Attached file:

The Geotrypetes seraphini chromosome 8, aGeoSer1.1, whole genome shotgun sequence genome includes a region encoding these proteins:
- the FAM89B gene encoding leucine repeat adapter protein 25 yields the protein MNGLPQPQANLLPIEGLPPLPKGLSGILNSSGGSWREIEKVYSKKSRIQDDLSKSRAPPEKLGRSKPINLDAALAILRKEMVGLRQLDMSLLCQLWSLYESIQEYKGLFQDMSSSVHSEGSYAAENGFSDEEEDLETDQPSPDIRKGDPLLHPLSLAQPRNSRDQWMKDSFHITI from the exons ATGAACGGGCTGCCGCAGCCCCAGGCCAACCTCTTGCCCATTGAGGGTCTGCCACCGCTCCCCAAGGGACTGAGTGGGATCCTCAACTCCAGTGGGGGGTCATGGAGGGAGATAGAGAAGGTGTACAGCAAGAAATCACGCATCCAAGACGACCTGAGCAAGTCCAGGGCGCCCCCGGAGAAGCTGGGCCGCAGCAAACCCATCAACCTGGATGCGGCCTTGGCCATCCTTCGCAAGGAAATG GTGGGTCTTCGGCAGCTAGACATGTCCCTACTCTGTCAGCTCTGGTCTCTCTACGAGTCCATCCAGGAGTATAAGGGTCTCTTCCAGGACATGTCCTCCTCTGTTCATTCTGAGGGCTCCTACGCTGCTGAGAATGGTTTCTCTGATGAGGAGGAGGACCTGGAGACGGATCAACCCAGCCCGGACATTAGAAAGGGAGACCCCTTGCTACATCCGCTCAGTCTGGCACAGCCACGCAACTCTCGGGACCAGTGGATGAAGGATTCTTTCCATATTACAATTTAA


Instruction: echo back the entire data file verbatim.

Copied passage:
The Geotrypetes seraphini chromosome 8, aGeoSer1.1, whole genome shotgun sequence genome includes a region encoding these proteins:
- the FAM89B gene encoding leucine repeat adapter protein 25 yields the protein MNGLPQPQANLLPIEGLPPLPKGLSGILNSSGGSWREIEKVYSKKSRIQDDLSKSRAPPEKLGRSKPINLDAALAILRKEMVGLRQLDMSLLCQLWSLYESIQEYKGLFQDMSSSVHSEGSYAAENGFSDEEEDLETDQPSPDIRKGDPLLHPLSLAQPRNSRDQWMKDSFHITI from the exons ATGAACGGGCTGCCGCAGCCCCAGGCCAACCTCTTGCCCATTGAGGGTCTGCCACCGCTCCCCAAGGGACTGAGTGGGATCCTCAACTCCAGTGGGGGGTCATGGAGGGAGATAGAGAAGGTGTACAGCAAGAAATCACGCATCCAAGACGACCTGAGCAAGTCCAGGGCGCCCCCGGAGAAGCTGGGCCGCAGCAAACCCATCAACCTGGATGCGGCCTTGGCCATCCTTCGCAAGGAAATG GTGGGTCTTCGGCAGCTAGACATGTCCCTACTCTGTCAGCTCTGGTCTCTCTACGAGTCCATCCAGGAGTATAAGGGTCTCTTCCAGGACATGTCCTCCTCTGTTCATTCTGAGGGCTCCTACGCTGCTGAGAATGGTTTCTCTGATGAGGAGGAGGACCTGGAGACGGATCAACCCAGCCCGGACATTAGAAAGGGAGACCCCTTGCTACATCCGCTCAGTCTGGCACAGCCACGCAACTCTCGGGACCAGTGGATGAAGGATTCTTTCCATATTACAATTTAA